Each summer, STEM students from across the country leave their books behind and journey to national labs to participate in hands-on research experiences in world-class facilities as Mickey Leland Energy Fellows. Created in 1995 the Department of Energy’s (DOE) Mickey Leland Energy Fellowship Program (MLEFP) is an example of how DOE’s Office of Fossil Energy (FE) is preparing and supporting a future diverse pipeline for the U.S STEM-energy workforce, including meeting the needs of projected increases in job opportunities in oil and natural gas.
Since its inception, the fellowship has provided over 650 students with opportunities to gain applied research experience at DOE Headquarters and several DOE national laboratories, including FE’s National Energy Technology Laboratory (NETL) locations in Pittsburgh, PA; Morgantown, WV; and Albany, OR. So, how do employment prospects look for these future energy innovators?
According to the Bureau of Labor Statistics (BLS) latest (May 2018) jobs survey, the super sector of mining, oil and natural gas extraction directly employs nearly 650,000. While that number represents significant employment opportunities, extraction is only part of the larger oil and natural gas value chain. Generation, production, transmission and processing have an even larger U.S. employment footprint.
Oil and natural gas extraction jobs encompass a wide spectrum of required education and training. Some of the current opportunities and their median annual salaries include:
- Geoscientists - $131,830
- Petroleum engineers - $134,960
- Wellhead pumpers - $55,210
- Derrick operators - $46,140
- Roustabouts - $36,960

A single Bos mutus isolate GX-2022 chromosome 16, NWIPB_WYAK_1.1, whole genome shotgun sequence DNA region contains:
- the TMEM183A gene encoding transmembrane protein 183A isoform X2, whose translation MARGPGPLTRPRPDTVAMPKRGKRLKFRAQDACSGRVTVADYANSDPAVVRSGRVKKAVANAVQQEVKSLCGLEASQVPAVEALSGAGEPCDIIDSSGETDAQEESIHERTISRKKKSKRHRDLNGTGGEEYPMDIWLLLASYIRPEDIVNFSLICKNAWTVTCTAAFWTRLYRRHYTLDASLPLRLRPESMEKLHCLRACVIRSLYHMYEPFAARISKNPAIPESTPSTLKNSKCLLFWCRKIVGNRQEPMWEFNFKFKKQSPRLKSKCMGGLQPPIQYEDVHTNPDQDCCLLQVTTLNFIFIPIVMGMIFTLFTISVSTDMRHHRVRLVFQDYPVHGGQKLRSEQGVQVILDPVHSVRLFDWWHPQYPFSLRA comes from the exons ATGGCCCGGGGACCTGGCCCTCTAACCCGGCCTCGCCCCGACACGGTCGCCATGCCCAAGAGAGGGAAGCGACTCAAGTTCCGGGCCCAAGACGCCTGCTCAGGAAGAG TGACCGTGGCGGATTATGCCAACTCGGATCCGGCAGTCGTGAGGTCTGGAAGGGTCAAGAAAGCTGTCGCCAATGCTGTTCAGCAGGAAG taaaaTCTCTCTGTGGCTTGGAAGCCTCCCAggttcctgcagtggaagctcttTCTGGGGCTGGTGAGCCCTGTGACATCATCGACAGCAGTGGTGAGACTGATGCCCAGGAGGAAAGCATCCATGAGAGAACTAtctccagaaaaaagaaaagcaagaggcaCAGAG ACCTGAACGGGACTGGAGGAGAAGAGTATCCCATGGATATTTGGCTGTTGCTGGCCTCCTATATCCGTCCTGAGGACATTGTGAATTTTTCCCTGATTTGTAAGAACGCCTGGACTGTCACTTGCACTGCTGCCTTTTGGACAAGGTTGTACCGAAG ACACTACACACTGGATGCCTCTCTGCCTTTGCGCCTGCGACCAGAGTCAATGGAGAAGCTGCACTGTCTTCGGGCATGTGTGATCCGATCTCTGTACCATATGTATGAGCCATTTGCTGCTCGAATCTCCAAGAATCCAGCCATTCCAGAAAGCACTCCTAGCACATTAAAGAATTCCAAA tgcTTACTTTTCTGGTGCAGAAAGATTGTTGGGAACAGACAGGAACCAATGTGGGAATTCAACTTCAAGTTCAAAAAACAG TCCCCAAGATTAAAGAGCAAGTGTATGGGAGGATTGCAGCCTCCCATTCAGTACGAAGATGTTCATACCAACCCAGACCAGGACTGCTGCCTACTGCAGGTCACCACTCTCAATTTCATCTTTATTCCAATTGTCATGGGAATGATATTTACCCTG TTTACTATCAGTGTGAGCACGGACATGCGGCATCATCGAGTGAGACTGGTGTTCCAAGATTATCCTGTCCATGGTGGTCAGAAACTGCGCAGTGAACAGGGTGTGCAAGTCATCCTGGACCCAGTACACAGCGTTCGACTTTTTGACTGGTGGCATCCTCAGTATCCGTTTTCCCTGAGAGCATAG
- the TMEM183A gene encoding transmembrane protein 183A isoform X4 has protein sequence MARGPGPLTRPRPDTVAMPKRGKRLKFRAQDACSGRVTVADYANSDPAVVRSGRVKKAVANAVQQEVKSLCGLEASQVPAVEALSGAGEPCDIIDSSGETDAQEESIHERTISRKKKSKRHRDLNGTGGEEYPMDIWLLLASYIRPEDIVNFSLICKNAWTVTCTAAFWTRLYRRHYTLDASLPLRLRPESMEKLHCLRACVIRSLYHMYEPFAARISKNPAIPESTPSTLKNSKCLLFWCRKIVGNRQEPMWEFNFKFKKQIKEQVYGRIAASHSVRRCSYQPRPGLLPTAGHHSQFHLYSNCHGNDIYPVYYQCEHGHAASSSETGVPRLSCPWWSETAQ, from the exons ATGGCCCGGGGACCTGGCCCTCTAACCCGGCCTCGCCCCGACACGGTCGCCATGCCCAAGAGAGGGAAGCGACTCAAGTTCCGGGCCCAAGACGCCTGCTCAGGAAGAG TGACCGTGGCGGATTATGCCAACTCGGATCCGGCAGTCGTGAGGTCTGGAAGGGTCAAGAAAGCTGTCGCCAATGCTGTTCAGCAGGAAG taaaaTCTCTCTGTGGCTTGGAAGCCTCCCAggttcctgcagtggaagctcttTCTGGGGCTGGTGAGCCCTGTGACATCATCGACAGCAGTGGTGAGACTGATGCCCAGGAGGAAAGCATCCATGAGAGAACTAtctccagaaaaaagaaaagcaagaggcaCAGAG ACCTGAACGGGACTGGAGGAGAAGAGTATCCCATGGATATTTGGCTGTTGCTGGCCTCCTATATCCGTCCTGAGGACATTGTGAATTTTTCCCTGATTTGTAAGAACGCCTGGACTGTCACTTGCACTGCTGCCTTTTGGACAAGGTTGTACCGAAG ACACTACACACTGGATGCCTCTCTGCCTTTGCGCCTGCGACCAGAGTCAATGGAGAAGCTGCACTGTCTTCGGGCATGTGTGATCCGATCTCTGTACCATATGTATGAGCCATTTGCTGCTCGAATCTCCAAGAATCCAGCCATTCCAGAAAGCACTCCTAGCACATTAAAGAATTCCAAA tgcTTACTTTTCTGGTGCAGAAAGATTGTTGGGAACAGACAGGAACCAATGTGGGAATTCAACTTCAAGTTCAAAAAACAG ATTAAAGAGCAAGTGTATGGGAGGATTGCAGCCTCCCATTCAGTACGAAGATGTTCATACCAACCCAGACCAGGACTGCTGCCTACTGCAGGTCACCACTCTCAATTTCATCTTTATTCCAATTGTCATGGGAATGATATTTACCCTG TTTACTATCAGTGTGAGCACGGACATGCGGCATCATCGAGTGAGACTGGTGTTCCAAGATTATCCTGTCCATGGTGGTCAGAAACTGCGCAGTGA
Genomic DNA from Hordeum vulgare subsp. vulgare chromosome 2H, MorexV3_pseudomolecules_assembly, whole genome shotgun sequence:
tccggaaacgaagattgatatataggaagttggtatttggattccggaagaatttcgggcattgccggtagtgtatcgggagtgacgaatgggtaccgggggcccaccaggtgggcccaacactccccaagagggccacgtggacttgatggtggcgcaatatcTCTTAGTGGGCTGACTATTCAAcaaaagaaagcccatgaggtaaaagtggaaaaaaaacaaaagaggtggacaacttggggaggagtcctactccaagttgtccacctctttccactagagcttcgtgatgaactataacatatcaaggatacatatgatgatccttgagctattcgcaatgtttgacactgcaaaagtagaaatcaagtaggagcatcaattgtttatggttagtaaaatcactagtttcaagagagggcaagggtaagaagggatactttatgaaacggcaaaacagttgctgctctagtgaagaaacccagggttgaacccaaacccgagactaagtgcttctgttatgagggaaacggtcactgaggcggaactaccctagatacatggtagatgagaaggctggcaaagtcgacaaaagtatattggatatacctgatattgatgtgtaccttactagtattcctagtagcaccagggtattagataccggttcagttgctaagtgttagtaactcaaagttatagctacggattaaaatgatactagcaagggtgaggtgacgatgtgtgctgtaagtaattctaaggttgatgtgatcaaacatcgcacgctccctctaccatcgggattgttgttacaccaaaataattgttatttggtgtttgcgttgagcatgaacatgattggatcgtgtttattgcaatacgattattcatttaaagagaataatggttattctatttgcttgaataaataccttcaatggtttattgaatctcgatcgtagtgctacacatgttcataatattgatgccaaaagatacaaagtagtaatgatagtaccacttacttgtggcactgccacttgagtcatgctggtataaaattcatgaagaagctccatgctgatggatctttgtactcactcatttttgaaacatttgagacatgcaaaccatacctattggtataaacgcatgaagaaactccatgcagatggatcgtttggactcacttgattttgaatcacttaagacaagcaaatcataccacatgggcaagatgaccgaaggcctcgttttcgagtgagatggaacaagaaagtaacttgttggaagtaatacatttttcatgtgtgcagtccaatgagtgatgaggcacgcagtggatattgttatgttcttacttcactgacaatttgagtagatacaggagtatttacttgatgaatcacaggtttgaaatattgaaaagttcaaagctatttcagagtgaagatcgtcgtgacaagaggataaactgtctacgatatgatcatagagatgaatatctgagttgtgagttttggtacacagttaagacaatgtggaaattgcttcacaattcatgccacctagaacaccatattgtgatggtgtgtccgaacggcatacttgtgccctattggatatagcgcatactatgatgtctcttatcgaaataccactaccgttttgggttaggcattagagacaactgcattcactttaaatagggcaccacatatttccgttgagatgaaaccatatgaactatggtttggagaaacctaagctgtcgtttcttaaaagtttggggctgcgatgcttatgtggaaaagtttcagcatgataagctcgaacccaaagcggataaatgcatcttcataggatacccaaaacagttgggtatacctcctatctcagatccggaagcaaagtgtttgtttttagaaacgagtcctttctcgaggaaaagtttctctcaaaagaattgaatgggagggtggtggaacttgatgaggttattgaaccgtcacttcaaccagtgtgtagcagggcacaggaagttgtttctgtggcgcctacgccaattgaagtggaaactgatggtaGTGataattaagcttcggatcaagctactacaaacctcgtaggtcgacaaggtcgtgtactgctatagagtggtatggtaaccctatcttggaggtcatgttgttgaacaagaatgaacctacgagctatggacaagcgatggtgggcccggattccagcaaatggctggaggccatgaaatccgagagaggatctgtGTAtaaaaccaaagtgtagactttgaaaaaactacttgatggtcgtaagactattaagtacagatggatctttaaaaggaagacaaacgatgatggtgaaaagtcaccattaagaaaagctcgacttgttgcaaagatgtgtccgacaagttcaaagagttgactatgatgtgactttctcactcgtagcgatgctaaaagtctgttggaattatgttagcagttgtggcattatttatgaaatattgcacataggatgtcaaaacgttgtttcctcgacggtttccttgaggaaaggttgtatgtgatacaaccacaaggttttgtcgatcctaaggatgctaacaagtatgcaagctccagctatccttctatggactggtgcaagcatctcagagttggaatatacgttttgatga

- Rotary Drill Operators - $53,980
The latter three occupations are also projected to be in high demand and are listed as BLS’s fastest growing occupations through 2026.
So, what’s driving this lucrative employment boom? According to the 2018 Energy Information Agencies Annual Energy Outlook (AEO) report, growth in U.S. crude oil and natural gas plant liquids production is projected to continue to increase through 2050. This growth is primarily due to further development of U.S. shale, tight oil, and natural gas resources combined with increases in global consumption driven by economic growth and its accompanying industrial and domestic energy demand. The U.S. is already leading the world in natural gas production and, according to the AEO, is projected to become a net energy exporter by 2022.
With strong domestic energy production and world demand, the U.S. oil and natural gas industry is a significant driver of economic growth and direct and indirect domestic job creation. While the 27th triennial World Gas Conference (WGS) meets in Washington DC from June 25-29, the implications of increased, current and projected domestic and international natural gas production and demand is being discussed by thousands of attendees from across industry and government. Presenters from NETL and DOE are on hand discussing the opportunities and challenges of increased US natural gas production.
Along with addressing strategic, commercial and technical issues facing the gas value chain, this year’s conference will devote considerable time and programming to the parallel oil and natural gas workforce challenges that face the industry. Such challenges include supporting STEM with an eye toward supplying the future oil and natural gas industry with a diverse and knowledgeable supply of employees.
With such a steadily rising industry, it’s no wonder that interns like the Mickey Leland Energy Fellows are choosing to train with FE scientists, engineers, and program officials. As the United States continues to secure its energy dominance through innovations in fossil energy, these bright young men and women are destined to become leaders in a field that values and supports STEM education.